subject of the ECU Medical School.
Long after the battle for the Medical
School was fought and won, editors of
Piedmont publications continue to
attack ECU.
Supporters of UNC did not see the
purpose of having a medical school in
Eastern North Carolina. Aided by thier
cohorts in the newspaper business, they
attacked the idea of that little
backwoods school in the East having a
medical school.
Fortunately for us � and the poor
and disadvantaged of East North
Carolina � the legislature saw the light
and decided that those poor children in
little hamlets near the coast could use a
little medical treatment. What can be
said for Art Chansky, the middle-aged
sports editor of teh Herald, the man
who wrote the swill you see below?
Granted, Mr. Chansky is usually a
professional writer and does a good job
of directing the flow of sports news for
the Herald. But this time he has
missted the mark by a mile.
Chansky referred to ECU fans as
drunkards, overflowing "from both end
zone sections having "imbibed so
much alcohol that whatever they drove
in from down east may not have needed
fillups on the way home But he
instists on describing UNC fans as rich
and privileged.
Attacking the football team, Chan-
sky called one "black and bow-legged
and yet another as a "third string
kickerwhose father owns a hot dog
stand in Wilson
Other examples follow. Read them.
If they make you as angry as they make
us, let the Durham Morning Herald
know about it. Write a letter to the
editor protesting this column. The
address is:
The Durham Morning Herald
P.O. ox 2092
Durham, North Carolina 27702
One thing Mr. Chansky failed to
mention when he was comparing ECU
fans to UNC fans was the "question of
admittance to an institution of higher
learning in this state.
No one ever had to know somebody
to gain admittance to East Carolina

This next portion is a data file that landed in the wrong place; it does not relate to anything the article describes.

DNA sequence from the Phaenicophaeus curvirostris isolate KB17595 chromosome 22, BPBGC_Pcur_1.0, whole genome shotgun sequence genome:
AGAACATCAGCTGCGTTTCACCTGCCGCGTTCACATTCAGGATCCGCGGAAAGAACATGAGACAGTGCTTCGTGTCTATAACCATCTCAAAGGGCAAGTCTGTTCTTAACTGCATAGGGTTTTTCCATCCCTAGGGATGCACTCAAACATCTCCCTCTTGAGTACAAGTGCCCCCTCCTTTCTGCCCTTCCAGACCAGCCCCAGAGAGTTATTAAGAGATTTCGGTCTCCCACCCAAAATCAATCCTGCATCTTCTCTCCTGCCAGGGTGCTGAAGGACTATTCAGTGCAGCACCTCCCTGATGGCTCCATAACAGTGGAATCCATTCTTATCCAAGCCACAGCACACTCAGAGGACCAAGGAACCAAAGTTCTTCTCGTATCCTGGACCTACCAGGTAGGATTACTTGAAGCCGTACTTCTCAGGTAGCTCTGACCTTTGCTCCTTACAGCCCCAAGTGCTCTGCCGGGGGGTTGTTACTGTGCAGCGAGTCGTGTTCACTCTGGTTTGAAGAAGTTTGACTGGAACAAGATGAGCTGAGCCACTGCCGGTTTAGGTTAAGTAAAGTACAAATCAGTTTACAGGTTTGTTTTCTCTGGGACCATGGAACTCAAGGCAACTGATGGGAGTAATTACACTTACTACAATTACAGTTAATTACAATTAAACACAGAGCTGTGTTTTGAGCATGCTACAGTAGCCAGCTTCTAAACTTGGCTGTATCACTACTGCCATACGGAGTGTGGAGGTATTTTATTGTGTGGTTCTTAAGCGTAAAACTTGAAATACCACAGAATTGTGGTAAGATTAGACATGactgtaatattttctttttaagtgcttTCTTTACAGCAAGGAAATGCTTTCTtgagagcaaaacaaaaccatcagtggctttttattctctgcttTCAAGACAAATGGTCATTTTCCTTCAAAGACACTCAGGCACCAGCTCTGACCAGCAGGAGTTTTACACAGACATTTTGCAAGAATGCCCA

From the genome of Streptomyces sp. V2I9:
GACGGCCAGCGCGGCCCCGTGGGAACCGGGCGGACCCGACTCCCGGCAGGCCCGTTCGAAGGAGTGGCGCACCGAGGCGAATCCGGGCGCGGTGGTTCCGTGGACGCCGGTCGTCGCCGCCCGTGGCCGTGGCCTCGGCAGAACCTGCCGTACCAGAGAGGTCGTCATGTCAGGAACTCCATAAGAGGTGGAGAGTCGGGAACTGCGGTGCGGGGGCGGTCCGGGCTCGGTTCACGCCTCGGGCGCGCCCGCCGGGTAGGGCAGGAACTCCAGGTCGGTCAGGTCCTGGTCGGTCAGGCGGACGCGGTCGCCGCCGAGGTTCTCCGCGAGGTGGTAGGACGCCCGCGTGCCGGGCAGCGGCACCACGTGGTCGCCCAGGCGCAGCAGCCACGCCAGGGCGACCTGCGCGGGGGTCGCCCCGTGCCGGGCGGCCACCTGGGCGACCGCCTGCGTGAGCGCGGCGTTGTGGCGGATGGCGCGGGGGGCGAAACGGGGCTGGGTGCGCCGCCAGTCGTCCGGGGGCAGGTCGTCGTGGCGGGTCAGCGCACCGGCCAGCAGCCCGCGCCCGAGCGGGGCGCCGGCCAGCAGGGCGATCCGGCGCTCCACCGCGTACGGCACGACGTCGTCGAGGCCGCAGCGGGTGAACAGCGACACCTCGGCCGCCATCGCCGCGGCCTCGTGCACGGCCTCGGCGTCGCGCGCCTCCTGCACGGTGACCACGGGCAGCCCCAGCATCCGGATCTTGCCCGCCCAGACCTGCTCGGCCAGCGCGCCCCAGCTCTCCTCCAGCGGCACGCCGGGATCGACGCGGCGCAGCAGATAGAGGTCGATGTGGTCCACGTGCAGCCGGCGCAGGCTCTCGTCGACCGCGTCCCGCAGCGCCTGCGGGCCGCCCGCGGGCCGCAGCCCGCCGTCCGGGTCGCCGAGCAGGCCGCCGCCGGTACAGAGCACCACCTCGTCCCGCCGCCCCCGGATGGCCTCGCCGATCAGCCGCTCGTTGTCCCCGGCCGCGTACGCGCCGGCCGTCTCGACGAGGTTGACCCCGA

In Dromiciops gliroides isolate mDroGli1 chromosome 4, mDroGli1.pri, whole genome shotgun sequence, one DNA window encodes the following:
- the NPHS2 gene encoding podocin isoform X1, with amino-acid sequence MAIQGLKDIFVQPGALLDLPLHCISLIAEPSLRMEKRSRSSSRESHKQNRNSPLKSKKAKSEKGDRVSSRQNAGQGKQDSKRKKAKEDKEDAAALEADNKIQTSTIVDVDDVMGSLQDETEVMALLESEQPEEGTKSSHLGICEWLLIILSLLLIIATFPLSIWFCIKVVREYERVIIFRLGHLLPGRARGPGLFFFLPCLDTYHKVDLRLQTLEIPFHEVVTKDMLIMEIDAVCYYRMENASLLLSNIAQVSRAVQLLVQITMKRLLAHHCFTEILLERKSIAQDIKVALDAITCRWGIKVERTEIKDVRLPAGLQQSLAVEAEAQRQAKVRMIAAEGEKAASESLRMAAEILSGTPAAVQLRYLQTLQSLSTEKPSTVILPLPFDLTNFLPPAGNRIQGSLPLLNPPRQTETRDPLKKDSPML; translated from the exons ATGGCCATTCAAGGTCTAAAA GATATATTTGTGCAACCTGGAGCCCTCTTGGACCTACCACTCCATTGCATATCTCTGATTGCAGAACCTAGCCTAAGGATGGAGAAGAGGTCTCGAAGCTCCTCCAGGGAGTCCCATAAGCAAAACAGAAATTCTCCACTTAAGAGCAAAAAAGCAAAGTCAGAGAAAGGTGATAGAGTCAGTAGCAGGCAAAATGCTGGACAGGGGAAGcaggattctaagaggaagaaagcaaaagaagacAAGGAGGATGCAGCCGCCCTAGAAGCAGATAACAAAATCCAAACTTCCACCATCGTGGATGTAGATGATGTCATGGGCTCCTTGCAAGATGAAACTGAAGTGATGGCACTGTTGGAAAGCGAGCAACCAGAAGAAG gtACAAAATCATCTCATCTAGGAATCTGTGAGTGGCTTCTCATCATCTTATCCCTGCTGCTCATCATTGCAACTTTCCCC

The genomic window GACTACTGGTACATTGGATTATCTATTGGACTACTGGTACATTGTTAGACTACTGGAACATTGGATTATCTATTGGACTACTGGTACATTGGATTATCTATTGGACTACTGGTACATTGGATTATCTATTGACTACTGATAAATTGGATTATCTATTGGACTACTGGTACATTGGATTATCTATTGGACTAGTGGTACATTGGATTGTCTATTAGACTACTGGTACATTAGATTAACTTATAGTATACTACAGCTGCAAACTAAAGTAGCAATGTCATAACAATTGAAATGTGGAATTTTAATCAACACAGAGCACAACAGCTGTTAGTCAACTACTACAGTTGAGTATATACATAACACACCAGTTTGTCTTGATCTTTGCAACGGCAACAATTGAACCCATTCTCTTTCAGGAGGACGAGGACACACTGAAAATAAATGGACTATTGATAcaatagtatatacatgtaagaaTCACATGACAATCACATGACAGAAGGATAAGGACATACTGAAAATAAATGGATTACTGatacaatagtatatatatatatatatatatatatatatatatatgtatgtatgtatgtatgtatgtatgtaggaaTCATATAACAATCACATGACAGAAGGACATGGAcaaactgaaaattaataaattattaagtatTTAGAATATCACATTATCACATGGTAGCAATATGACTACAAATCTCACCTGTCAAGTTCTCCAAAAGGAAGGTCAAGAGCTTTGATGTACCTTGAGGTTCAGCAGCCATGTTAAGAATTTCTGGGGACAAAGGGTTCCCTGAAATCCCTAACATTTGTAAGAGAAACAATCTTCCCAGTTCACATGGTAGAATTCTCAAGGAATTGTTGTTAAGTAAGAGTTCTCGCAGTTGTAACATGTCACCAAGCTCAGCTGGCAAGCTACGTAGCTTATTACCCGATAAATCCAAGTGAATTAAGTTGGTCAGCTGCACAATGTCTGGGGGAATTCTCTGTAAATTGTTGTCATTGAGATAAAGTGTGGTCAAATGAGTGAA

University.
This is not the case in Chapel Hill,
unfortunately.
Letters to the Editor
Tuesday's editorials questioned
Chansky column
f ECU players, f(
EDITOR'S NOTE � The following is reprinted from the
Sunday, October 28 edition of the Durham Morning
Herald. It was written as an opinion column, and it
appeared under the byline of Sports Editor Art Chancy.
The headline over the column read "ECU Vs. UNC:
Sobriety, Socrate and Frustation
This column appears here by permission of the Sports
Desk of the Durham Morning HeraldJ
CHAPEL HILL � When UNC tied East Carolina in
football Saturday afternoon, it struck a note for sobriety
in America.
Jeff Hayes' 47-yard field goal with only a few
seconds to play sobered up a Kenan Stadium crowd that
was ready to either drunk-drive its way back to
Greenville or drown its sorrows in the bare of Chapel
Hill.
That's what a tie does in college football. No one
knows quite how to act. The team that does the tying is
generally happier that the team that gets tied. But, on
this day, two-touchdown favorite Carolina had little to
cheer about by snatching a deadlock from the jaws of
defeat.
After East Carolina watched what would have been a
season-saving victory slip away, the Pirates filed
glassy-eyed into the locker room. Their feelings
ricocheted in four-letter epithets as they loped off the
field.
Carolina, which sort of surrendered by kicking for a
tie, was just as stunned. Quarterback Matt Kupec, who
played another superb game, left before reporters could
get to him. "Matt always leaves right after a loss said
a teammate. "And this was a loss
The tie, ironically, was the only bad thing about an
otherwise exceptional day of college football. Two
high-powered offenses symbolized the contrasts of these
two teams.
Carolina was returning to its scenic, packed stadium
after a big win over arch-rival N.C. State. The Tar Heels
were many people's pick to win the ACC championship,
and they were again being watched by bowl scouj.